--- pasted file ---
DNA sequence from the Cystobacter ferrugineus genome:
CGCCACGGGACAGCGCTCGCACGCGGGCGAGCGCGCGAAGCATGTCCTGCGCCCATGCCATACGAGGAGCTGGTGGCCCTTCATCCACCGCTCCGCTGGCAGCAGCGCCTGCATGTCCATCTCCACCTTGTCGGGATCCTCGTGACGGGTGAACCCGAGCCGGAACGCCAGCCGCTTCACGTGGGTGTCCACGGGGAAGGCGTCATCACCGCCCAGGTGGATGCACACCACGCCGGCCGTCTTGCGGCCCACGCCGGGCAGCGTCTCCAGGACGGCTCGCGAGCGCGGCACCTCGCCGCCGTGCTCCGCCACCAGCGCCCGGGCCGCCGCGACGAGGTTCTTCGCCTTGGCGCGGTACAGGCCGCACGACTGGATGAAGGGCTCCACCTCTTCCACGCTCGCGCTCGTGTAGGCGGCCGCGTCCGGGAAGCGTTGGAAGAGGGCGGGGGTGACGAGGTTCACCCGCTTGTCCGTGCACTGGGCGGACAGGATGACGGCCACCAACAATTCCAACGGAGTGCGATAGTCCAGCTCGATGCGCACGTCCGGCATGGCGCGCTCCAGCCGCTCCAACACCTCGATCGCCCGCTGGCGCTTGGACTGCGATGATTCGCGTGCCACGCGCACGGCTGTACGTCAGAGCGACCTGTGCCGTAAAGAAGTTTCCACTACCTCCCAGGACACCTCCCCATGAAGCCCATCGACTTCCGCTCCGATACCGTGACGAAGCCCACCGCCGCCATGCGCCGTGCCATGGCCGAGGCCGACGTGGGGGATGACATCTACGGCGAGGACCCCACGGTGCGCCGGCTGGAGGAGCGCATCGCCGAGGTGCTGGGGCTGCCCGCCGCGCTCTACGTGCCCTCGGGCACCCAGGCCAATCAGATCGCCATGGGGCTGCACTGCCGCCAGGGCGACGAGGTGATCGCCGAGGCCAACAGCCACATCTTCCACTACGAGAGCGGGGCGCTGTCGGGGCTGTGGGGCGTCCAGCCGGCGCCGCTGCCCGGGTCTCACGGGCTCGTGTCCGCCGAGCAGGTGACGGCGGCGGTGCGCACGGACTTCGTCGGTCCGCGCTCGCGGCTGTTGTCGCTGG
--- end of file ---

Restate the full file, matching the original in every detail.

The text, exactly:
DNA sequence from the Cystobacter ferrugineus genome:
CGCCACGGGACAGCGCTCGCACGCGGGCGAGCGCGCGAAGCATGTCCTGCGCCCATGCCATACGAGGAGCTGGTGGCCCTTCATCCACCGCTCCGCTGGCAGCAGCGCCTGCATGTCCATCTCCACCTTGTCGGGATCCTCGTGACGGGTGAACCCGAGCCGGAACGCCAGCCGCTTCACGTGGGTGTCCACGGGGAAGGCGTCATCACCGCCCAGGTGGATGCACACCACGCCGGCCGTCTTGCGGCCCACGCCGGGCAGCGTCTCCAGGACGGCTCGCGAGCGCGGCACCTCGCCGCCGTGCTCCGCCACCAGCGCCCGGGCCGCCGCGACGAGGTTCTTCGCCTTGGCGCGGTACAGGCCGCACGACTGGATGAAGGGCTCCACCTCTTCCACGCTCGCGCTCGTGTAGGCGGCCGCGTCCGGGAAGCGTTGGAAGAGGGCGGGGGTGACGAGGTTCACCCGCTTGTCCGTGCACTGGGCGGACAGGATGACGGCCACCAACAATTCCAACGGAGTGCGATAGTCCAGCTCGATGCGCACGTCCGGCATGGCGCGCTCCAGCCGCTCCAACACCTCGATCGCCCGCTGGCGCTTGGACTGCGATGATTCGCGTGCCACGCGCACGGCTGTACGTCAGAGCGACCTGTGCCGTAAAGAAGTTTCCACTACCTCCCAGGACACCTCCCCATGAAGCCCATCGACTTCCGCTCCGATACCGTGACGAAGCCCACCGCCGCCATGCGCCGTGCCATGGCCGAGGCCGACGTGGGGGATGACATCTACGGCGAGGACCCCACGGTGCGCCGGCTGGAGGAGCGCATCGCCGAGGTGCTGGGGCTGCCCGCCGCGCTCTACGTGCCCTCGGGCACCCAGGCCAATCAGATCGCCATGGGGCTGCACTGCCGCCAGGGCGACGAGGTGATCGCCGAGGCCAACAGCCACATCTTCCACTACGAGAGCGGGGCGCTGTCGGGGCTGTGGGGCGTCCAGCCGGCGCCGCTGCCCGGGTCTCACGGGCTCGTGTCCGCCGAGCAGGTGACGGCGGCGGTGCGCACGGACTTCGTCGGTCCGCGCTCGCGGCTGTTGTCGCTGG